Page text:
The Origins of Freemasonry

How It Started

Some believe that Freemasonry started in medieval times when stonemasons organised themselves into groups, and as a result masons and builders guilds came into being.

But whilst we cannot be certain, the common belief is that Freemasonry started long before, with the building of King Solomon’s temple circa 953 BC.

It is certainly from the building of this first temple in Jerusalem that the ritual of Freemasonry evolves, and the temple provides the backdrop for modern Freemasonry. Today, Freemasonry is speculative and intellectual in its teaching of the precepts.

Once, you would have had to have been an operative Freemason to be admitted to a Lodge, and records show that the first nonoperative Masons were admitted as late as 1672. In ancient times religion played an important part in everyday life and being a Mason was no exception, so Freemasonry held a religious significance. However, although it does still play some part in Freemasonry, it is certainly not overt, and everyone is welcome, regardless of faith.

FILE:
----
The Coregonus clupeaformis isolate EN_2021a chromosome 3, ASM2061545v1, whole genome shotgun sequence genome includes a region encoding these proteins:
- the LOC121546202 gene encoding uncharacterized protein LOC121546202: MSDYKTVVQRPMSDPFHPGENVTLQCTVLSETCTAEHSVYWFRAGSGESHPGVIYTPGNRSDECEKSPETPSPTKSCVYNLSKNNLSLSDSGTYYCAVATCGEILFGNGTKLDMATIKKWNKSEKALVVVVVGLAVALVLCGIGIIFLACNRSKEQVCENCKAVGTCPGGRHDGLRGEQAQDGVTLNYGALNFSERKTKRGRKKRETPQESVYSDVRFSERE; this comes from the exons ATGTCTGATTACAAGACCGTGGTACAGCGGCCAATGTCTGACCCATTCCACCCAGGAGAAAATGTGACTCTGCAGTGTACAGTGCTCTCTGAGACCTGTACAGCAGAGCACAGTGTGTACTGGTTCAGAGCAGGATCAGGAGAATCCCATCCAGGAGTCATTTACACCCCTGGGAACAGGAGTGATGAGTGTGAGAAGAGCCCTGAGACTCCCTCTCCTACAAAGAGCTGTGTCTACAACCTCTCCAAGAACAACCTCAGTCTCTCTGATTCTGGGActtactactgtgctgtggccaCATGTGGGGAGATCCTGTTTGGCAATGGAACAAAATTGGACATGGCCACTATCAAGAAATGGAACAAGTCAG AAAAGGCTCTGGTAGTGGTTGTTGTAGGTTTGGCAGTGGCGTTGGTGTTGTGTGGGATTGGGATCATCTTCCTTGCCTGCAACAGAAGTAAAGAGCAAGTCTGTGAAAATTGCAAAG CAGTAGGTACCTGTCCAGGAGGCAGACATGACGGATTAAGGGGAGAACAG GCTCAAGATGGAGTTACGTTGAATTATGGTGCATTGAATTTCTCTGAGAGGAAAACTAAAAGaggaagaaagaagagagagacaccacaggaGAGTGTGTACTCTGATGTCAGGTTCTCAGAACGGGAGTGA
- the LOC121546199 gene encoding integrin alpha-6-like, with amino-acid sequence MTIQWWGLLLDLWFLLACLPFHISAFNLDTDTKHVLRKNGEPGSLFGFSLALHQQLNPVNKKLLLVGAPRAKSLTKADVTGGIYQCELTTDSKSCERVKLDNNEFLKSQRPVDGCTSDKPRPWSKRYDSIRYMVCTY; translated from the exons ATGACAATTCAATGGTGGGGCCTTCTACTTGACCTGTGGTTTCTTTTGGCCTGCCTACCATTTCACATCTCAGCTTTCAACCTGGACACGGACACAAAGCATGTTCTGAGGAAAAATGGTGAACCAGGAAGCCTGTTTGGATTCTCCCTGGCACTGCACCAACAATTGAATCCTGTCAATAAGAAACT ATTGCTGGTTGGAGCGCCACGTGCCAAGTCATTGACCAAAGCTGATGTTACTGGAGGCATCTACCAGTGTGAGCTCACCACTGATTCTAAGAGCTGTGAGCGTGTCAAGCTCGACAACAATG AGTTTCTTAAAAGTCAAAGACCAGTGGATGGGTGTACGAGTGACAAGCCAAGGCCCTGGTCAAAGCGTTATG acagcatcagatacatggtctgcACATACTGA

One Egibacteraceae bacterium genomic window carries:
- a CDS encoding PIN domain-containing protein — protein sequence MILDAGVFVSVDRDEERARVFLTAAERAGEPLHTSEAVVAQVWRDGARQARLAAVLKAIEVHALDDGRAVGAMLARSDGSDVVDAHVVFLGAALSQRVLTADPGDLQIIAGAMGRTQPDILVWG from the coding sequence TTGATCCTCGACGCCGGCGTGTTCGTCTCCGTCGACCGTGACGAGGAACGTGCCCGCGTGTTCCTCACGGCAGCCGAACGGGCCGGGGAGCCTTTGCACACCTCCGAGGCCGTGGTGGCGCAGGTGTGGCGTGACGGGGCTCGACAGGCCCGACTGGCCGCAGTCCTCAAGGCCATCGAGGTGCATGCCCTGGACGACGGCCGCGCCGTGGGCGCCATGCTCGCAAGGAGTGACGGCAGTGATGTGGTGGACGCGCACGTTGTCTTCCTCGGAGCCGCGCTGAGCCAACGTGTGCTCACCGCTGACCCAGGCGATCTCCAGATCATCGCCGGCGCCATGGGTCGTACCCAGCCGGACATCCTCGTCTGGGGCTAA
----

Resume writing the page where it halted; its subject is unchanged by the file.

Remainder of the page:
Even today, the tools and workwear of a Freemason are symbolically utilised to illustrate how a Freemason can become a better person, mindful of others in the community, charitable and ready to offer practical help to those in need.

Charitable work plays an important part in Freemasonry and millions of pounds are raised for donation to a wide range of organisations across the country. It is a surprising and little known fact that Freemasonry in the UK is the second biggest giver to charity, after only the National Lottery. This goes largely unreported and so is unnoticed by the general public, who often mistakenly assume that Freemasonry is inwardly focused.